--Jim

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    1. Hello Jim - yes, weeds do arrive that are not welcome - ivy here is a nuisance once it starts trying to climb over our walls so it has to be removed quickly if we can catch it in time. We do have dandelions too but they are not so bothersome. I have never had purslane growing in the garden, but I know that you can eat it instead of lettuce. If I had it that's what I would do.

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  8. A nice mix. I've noticed in the past few years wildflower strips appearing on roundabouts, motorway verges and in the public parks so that must be helping the bees as they are not sprayed or cut down early. Luckily, my garden does not have opium poppies growing in it or I might be tempted to the dark side....I'm easily led astray :o)

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  9. I love that wild orchid flowering in the flax plant. Well, I love all of your "free" plants. I hadn't realised that foxgloves were biennial. It will be interesting to see if we have any flowering this summer. We have a lot of plants self sown in various parts of the garden.

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    1. Plants this year should flower next year.

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  10. I have milked the large white opium poppies in the past. I wonder if that is legal?

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  11. Such pretty flowers and happy to see the bee.

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    1. It is wonderful that there are so many different species of bee flying around this year and in much larger numbers too.

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  12. You take such gorgeous photos! Love that fat little bee!

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    1. I am touched by your kind comment Debra - thank you.

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  13. I always enjoy seeing the variety of plants you grow in your garden, and your plant knowledge is manna for my ears too :-)) Bees seem to have increased here in Italy too which I am so happy about , having read for years about how they were diminishing year by year.

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    1. It is good to have a bit of encouraging news for a change.

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  14. Your photos of the flowers always show their full energy in themselves, Rosemary. Papaver somniferum is called “Keshi” or simply “poppy” in Japan, so when seeing “opium poppy”, I think this name would be misleading for the edible nutritious seeds though the plant has something to do with opium. I like poppy seeds sprinkled on our “anpan” bread. White Foxglove is new to me. I like it when you are pleasantly surprised by the gift plants by birds or new colors of the plants.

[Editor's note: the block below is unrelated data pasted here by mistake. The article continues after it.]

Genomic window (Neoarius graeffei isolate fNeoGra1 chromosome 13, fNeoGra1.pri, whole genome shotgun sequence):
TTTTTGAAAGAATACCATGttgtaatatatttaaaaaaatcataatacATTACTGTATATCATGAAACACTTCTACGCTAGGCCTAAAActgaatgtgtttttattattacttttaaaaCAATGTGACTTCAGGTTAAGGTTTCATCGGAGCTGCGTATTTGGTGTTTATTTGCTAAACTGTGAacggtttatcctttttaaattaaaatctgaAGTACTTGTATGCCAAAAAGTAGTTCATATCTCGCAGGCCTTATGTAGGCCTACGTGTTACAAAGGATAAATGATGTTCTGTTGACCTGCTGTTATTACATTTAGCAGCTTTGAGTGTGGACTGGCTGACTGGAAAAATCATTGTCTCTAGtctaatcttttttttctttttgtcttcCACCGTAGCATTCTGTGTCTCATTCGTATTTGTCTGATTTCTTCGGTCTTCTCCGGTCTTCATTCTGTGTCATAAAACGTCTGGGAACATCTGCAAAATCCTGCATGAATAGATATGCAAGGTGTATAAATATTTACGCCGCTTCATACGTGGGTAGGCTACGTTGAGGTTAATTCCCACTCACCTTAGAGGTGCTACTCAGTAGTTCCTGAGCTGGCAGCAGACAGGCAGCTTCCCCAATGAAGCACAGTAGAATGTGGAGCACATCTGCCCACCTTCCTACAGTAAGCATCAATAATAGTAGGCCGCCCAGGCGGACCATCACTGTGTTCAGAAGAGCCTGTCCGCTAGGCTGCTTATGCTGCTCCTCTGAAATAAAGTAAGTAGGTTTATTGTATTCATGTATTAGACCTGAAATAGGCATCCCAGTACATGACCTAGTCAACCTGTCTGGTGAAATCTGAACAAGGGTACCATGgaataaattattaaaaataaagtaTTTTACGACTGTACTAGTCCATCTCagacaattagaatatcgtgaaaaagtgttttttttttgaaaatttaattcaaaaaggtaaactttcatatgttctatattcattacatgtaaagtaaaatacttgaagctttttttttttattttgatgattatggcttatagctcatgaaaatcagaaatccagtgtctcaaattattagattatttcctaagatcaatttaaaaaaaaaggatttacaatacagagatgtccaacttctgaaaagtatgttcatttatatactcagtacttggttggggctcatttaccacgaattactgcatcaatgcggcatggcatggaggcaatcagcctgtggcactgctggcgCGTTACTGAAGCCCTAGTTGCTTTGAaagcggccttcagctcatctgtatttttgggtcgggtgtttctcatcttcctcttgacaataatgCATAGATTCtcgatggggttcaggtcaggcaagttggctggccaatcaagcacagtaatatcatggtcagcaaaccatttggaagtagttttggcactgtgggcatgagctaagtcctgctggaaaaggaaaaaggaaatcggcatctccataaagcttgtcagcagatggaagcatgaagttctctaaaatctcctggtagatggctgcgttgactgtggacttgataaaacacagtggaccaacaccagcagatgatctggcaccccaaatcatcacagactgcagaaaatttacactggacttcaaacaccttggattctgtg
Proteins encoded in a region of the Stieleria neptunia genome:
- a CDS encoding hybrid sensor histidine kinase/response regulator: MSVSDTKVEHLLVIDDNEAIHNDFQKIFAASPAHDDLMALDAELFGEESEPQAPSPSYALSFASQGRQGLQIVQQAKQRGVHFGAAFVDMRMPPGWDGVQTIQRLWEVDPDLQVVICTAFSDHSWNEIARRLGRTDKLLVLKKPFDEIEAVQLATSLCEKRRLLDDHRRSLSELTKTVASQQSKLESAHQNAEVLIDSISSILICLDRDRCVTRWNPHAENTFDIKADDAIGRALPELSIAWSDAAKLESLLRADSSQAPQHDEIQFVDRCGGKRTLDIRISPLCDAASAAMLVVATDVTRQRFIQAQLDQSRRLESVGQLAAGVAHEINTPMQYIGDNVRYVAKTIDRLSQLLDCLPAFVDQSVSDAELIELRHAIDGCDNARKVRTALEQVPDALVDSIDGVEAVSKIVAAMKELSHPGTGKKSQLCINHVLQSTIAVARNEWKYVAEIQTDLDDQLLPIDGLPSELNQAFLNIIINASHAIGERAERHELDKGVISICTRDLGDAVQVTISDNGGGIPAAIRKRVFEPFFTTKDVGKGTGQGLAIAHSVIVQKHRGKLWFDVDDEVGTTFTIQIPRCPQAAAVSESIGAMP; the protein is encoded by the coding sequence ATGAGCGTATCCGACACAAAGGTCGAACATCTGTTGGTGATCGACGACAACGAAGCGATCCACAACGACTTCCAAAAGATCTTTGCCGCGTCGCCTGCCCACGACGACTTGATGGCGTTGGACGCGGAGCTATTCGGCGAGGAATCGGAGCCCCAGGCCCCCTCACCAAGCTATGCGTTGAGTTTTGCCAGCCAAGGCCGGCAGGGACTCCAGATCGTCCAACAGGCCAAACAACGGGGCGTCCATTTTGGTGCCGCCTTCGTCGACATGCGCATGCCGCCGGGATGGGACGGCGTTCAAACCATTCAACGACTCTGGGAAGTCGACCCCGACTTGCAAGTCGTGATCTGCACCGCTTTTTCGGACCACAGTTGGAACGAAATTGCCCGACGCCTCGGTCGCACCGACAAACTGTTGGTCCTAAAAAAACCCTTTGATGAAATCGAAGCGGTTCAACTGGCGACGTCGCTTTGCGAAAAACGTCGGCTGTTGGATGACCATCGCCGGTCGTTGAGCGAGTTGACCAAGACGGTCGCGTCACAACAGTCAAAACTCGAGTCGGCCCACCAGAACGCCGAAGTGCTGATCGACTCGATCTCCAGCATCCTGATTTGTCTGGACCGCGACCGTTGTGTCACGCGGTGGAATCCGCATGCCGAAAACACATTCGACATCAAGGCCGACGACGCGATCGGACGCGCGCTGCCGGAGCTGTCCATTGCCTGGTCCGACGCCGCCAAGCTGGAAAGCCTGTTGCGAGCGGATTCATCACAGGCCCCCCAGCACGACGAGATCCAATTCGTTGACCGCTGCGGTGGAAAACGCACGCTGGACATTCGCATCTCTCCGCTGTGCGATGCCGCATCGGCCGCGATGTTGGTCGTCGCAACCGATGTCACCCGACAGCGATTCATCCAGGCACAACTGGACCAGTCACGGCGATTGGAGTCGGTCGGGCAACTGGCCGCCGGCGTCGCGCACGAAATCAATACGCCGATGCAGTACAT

Yoko

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    1. The milky latex fluid that seeps from cuts in the unripe poppy seed pod supplies the opium, but this requires many acres of poppies. However, I do enjoy their flowers which happily arrive from I know not where - I have just returned from a long weekend away and they are now a glorious mass of red in one corner of the garden.

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  15. Lovely, lovely, lovely...
    Summerhug from Titti

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  16. Nice photo series, I like plants, they are life, their colorful, interesting blogs.
    Congratulations.
    Greetings.

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    1. Thank you very much for visiting and for your kind comment José.

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  17. I love the poppies. These are the ones I have. 10 of them this year! The bees are going mad for them! Best, Jane x

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    1. It is really good news that the bee population appears to have increased this year.

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  18. Beautiful.
    www.rsrue.blogspot.com

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  19. I believe Americans have the nice name of "volunteer" plants for these. I am trying to welcome more wild plants, having become interested in how they work together with other wild plants. But I must admit I am happiest when they have pretty flowers to see. Lots of poppies around here too - most of them a curious dusky shade of light and dark mauve. I originally planted a load of seeds I collected from a churchyard, but the majority of them reverted to this eventually. They look very pretty but it might be time to buy some new types, if they don't find me first.

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    1. I like those mauve ones, but mine are all double reds - I could send you some of my seeds when they ripen if you let me know.

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  20. beautiful beautiful pictures! I am now your new follower ^^

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    1. Thanks for visiting Kim and for your generous comment.